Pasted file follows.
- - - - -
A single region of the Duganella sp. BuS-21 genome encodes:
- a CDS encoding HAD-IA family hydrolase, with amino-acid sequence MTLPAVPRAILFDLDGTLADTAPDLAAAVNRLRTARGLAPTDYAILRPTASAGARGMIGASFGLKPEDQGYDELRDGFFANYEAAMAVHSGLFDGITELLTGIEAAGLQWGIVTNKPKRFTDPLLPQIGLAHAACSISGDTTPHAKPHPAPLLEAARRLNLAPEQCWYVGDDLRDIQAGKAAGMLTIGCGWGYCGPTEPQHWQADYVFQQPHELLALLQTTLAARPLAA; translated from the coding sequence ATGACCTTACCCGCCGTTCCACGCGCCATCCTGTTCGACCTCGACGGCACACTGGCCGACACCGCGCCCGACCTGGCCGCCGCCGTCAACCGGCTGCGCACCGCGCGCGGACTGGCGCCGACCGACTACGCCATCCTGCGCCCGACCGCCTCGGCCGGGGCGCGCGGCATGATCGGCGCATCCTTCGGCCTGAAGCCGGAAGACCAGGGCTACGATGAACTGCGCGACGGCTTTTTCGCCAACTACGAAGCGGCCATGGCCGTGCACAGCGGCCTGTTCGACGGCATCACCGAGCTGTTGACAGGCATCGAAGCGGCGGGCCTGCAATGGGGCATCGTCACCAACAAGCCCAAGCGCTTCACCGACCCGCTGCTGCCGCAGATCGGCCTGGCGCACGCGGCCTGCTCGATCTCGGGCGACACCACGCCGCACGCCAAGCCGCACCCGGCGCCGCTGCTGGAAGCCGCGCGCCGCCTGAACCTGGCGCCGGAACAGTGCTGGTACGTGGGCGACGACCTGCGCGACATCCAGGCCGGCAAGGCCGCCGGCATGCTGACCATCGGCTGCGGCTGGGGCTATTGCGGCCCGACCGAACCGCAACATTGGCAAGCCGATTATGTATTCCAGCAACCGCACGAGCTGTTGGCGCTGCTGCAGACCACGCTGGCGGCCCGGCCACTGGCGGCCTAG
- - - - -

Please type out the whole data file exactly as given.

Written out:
A single region of the Duganella sp. BuS-21 genome encodes:
- a CDS encoding HAD-IA family hydrolase, with amino-acid sequence MTLPAVPRAILFDLDGTLADTAPDLAAAVNRLRTARGLAPTDYAILRPTASAGARGMIGASFGLKPEDQGYDELRDGFFANYEAAMAVHSGLFDGITELLTGIEAAGLQWGIVTNKPKRFTDPLLPQIGLAHAACSISGDTTPHAKPHPAPLLEAARRLNLAPEQCWYVGDDLRDIQAGKAAGMLTIGCGWGYCGPTEPQHWQADYVFQQPHELLALLQTTLAARPLAA; translated from the coding sequence ATGACCTTACCCGCCGTTCCACGCGCCATCCTGTTCGACCTCGACGGCACACTGGCCGACACCGCGCCCGACCTGGCCGCCGCCGTCAACCGGCTGCGCACCGCGCGCGGACTGGCGCCGACCGACTACGCCATCCTGCGCCCGACCGCCTCGGCCGGGGCGCGCGGCATGATCGGCGCATCCTTCGGCCTGAAGCCGGAAGACCAGGGCTACGATGAACTGCGCGACGGCTTTTTCGCCAACTACGAAGCGGCCATGGCCGTGCACAGCGGCCTGTTCGACGGCATCACCGAGCTGTTGACAGGCATCGAAGCGGCGGGCCTGCAATGGGGCATCGTCACCAACAAGCCCAAGCGCTTCACCGACCCGCTGCTGCCGCAGATCGGCCTGGCGCACGCGGCCTGCTCGATCTCGGGCGACACCACGCCGCACGCCAAGCCGCACCCGGCGCCGCTGCTGGAAGCCGCGCGCCGCCTGAACCTGGCGCCGGAACAGTGCTGGTACGTGGGCGACGACCTGCGCGACATCCAGGCCGGCAAGGCCGCCGGCATGCTGACCATCGGCTGCGGCTGGGGCTATTGCGGCCCGACCGAACCGCAACATTGGCAAGCCGATTATGTATTCCAGCAACCGCACGAGCTGTTGGCGCTGCTGCAGACCACGCTGGCGGCCCGGCCACTGGCGGCCTAG